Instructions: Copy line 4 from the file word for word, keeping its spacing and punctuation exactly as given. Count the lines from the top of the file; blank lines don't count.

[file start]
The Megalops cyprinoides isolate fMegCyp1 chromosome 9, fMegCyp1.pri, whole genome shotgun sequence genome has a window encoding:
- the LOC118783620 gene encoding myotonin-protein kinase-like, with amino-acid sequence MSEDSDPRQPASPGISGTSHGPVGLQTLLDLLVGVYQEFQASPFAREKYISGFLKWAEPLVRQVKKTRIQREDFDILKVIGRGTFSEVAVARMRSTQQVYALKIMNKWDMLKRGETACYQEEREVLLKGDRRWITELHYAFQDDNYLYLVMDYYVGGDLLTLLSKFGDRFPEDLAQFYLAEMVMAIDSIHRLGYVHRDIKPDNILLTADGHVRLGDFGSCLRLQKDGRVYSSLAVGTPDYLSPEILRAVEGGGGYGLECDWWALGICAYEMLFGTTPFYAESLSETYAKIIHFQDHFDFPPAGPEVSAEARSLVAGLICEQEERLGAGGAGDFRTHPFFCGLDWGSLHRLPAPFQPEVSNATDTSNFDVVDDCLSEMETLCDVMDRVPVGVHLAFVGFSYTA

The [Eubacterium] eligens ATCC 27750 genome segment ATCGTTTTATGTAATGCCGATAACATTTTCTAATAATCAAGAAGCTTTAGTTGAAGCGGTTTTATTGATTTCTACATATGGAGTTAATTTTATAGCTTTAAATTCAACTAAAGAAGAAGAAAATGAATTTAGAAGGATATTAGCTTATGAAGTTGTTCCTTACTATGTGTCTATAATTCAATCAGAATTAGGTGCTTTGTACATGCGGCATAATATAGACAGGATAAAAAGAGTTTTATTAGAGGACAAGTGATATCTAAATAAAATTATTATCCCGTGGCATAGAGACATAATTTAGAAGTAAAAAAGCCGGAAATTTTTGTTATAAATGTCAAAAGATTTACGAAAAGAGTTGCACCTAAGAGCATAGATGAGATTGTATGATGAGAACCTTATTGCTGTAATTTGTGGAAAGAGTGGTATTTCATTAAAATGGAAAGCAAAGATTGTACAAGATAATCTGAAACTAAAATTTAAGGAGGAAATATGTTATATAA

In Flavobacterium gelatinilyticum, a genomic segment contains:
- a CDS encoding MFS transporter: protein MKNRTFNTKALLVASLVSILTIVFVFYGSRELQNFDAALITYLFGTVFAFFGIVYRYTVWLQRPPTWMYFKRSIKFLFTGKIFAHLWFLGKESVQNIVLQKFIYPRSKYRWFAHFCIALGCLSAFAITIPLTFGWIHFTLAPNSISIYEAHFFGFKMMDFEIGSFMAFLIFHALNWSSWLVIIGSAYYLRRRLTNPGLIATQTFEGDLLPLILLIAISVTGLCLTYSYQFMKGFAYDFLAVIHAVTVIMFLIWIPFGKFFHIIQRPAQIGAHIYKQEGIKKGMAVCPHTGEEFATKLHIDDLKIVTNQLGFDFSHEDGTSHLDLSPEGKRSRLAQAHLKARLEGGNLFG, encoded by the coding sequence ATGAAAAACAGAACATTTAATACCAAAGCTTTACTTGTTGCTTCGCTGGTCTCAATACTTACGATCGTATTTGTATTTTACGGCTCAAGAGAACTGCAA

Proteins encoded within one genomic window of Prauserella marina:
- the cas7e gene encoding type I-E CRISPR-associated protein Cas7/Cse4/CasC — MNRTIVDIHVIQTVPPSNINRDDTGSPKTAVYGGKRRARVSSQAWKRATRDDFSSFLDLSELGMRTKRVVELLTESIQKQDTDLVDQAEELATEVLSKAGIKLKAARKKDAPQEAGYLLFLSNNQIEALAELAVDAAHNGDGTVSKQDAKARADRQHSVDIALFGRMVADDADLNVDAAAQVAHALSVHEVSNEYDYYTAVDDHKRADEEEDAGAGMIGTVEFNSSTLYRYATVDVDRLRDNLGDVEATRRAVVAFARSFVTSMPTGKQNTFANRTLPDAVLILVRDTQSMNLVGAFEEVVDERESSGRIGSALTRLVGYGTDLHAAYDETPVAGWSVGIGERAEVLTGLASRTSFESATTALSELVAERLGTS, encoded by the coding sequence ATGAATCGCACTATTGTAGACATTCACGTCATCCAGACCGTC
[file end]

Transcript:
In Flavobacterium gelatinilyticum, a genomic segment contains: